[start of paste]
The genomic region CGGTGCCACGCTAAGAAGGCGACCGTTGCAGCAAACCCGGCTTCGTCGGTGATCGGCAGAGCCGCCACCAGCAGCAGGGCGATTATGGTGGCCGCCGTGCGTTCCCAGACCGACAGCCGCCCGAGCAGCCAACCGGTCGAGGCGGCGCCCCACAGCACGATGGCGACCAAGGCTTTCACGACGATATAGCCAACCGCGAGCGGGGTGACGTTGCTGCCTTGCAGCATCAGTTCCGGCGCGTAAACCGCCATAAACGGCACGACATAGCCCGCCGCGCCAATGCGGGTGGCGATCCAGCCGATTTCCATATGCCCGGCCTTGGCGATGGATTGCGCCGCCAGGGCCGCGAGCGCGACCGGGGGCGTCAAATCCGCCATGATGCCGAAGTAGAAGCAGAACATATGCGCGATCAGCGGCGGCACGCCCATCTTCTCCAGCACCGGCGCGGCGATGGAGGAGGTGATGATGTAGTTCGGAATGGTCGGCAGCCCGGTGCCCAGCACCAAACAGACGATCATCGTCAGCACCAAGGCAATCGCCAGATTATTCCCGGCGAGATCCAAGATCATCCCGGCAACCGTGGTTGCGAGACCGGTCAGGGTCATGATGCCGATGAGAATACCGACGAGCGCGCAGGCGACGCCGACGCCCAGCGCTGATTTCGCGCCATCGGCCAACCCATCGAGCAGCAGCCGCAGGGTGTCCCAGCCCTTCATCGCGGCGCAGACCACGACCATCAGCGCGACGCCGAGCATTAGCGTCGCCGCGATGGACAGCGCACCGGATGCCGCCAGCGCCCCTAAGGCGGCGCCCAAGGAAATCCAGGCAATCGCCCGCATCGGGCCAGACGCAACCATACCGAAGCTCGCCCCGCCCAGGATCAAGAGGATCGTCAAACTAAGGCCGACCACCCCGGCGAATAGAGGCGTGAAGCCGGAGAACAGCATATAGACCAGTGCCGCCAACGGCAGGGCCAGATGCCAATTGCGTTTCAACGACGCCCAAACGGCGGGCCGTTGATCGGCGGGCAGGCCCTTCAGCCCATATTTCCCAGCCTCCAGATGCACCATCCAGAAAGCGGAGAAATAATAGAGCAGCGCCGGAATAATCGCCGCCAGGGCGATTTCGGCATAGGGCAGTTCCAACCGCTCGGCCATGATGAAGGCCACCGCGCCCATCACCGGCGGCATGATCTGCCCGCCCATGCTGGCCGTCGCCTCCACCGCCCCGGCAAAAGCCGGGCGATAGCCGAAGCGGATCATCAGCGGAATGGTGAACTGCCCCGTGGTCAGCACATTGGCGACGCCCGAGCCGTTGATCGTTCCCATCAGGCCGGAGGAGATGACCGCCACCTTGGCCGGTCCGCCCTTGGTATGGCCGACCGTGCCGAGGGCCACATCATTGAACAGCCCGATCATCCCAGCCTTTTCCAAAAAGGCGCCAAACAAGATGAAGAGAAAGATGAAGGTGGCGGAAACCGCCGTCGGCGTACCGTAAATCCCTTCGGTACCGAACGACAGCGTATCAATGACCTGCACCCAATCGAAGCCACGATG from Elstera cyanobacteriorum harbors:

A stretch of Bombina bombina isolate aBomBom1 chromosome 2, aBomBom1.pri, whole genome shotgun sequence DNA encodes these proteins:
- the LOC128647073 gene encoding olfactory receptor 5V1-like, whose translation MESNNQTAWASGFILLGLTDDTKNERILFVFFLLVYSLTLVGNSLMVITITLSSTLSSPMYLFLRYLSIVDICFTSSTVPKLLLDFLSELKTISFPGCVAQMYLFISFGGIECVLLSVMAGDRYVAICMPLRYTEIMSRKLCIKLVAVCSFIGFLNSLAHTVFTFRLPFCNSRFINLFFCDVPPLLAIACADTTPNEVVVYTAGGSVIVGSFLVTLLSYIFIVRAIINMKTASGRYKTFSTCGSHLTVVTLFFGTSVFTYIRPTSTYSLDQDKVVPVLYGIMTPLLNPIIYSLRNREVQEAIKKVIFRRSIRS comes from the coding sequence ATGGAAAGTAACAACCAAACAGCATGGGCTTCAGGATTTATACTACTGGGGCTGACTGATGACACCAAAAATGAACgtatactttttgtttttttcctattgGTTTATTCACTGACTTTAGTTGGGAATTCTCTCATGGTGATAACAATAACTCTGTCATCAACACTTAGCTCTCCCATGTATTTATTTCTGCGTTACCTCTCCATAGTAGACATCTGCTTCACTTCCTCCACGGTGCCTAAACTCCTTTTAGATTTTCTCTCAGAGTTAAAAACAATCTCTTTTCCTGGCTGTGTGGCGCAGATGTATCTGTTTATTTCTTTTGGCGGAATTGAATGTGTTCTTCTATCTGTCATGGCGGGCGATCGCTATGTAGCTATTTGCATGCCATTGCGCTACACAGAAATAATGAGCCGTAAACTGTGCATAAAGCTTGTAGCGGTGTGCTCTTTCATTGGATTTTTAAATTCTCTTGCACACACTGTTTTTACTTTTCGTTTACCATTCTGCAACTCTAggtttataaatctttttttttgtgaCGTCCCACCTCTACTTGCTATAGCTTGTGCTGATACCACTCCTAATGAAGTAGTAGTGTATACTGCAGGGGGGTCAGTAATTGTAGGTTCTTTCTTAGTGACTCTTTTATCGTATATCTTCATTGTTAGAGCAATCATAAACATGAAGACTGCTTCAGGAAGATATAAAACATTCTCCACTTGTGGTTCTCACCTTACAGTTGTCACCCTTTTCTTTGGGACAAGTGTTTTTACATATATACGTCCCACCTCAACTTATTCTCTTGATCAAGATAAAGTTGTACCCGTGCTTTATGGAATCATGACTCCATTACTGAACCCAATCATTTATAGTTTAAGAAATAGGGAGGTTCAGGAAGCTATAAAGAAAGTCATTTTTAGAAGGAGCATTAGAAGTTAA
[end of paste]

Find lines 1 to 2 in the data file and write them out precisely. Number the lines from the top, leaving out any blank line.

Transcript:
The genomic region CGGTGCCACGCTAAGAAGGCGACCGTTGCAGCAAACCCGGCTTCGTCGGTGATCGGCAGAGCCGCCACCAGCAGCAGGGCGATTATGGTGGCCGCCGTGCGTTCCCAGACCGACAGCCGCCCGAGCAGCCAACCGGTCGAGGCGGCGCCCCACAGCACGATGGCGACCAAGGCTTTCACGACGATATAGCCAACCGCGAGCGGGGTGACGTTGCTGCCTTGCAGCATCAGTTCCGGCGCGTAAACCGCCATAAACGGCACGACATAGCCCGCCGCGCCAATGCGGGTGGCGATCCAGCCGATTTCCATATGCCCGGCCTTGGCGATGGATTGCGCCGCCAGGGCCGCGAGCGCGACCGGGGGCGTCAAATCCGCCATGATGCCGAAGTAGAAGCAGAACATATGCGCGATCAGCGGCGGCACGCCCATCTTCTCCAGCACCGGCGCGGCGATGGAGGAGGTGATGATGTAGTTCGGAATGGTCGGCAGCCCGGTGCCCAGCACCAAACAGACGATCATCGTCAGCACCAAGGCAATCGCCAGATTATTCCCGGCGAGATCCAAGATCATCCCGGCAACCGTGGTTGCGAGACCGGTCAGGGTCATGATGCCGATGAGAATACCGACGAGCGCGCAGGCGACGCCGACGCCCAGCGCTGATTTCGCGCCATCGGCCAACCCATCGAGCAGCAGCCGCAGGGTGTCCCAGCCCTTCATCGCGGCGCAGACCACGACCATCAGCGCGACGCCGAGCATTAGCGTCGCCGCGATGGACAGCGCACCGGATGCCGCCAGCGCCCCTAAGGCGGCGCCCAAGGAAATCCAGGCAATCGCCCGCATCGGGCCAGACGCAACCATACCGAAGCTCGCCCCGCCCAGGATCAAGAGGATCGTCAAACTAAGGCCGACCACCCCGGCGAATAGAGGCGTGAAGCCGGAGAACAGCATATAGACCAGTGCCGCCAACGGCAGGGCCAGATGCCAATTGCGTTTCAACGACGCCCAAACGGCGGGCCGTTGATCGGCGGGCAGGCCCTTCAGCCCATATTTCCCAGCCTCCAGATGCACCATCCAGAAAGCGGAGAAATAATAGAGCAGCGCCGGAATAATCGCCGCCAGGGCGATTTCGGCATAGGGCAGTTCCAACCGCTCGGCCATGATGAAGGCCACCGCGCCCATCACCGGCGGCATGATCTGCCCGCCCATGCTGGCCGTCGCCTCCACCGCCCCGGCAAAAGCCGGGCGATAGCCGAAGCGGATCATCAGCGGAATGGTGAACTGCCCCGTGGTCAGCACATTGGCGACGCCCGAGCCGTTGATCGTTCCCATCAGGCCGGAGGAGATGACCGCCACCTTGGCCGGTCCGCCCTTGGTATGGCCGACCGTGCCGAGGGCCACATCATTGAACAGCCCGATCATCCCAGCCTTTTCCAAAAAGGCGCCAAACAAGATGAAGAGAAAGATGAAGGTGGCGGAAACCGCCGTCGGCGTACCGTAAATCCCTTCGGTACCGAACGACAGCGTATCAATGACCTGCACCCAATCGAAGCCACGATG from Elstera cyanobacteriorum harbors:

A stretch of Bombina bombina isolate aBomBom1 chromosome 2, aBomBom1.pri, whole genome shotgun sequence DNA encodes these proteins: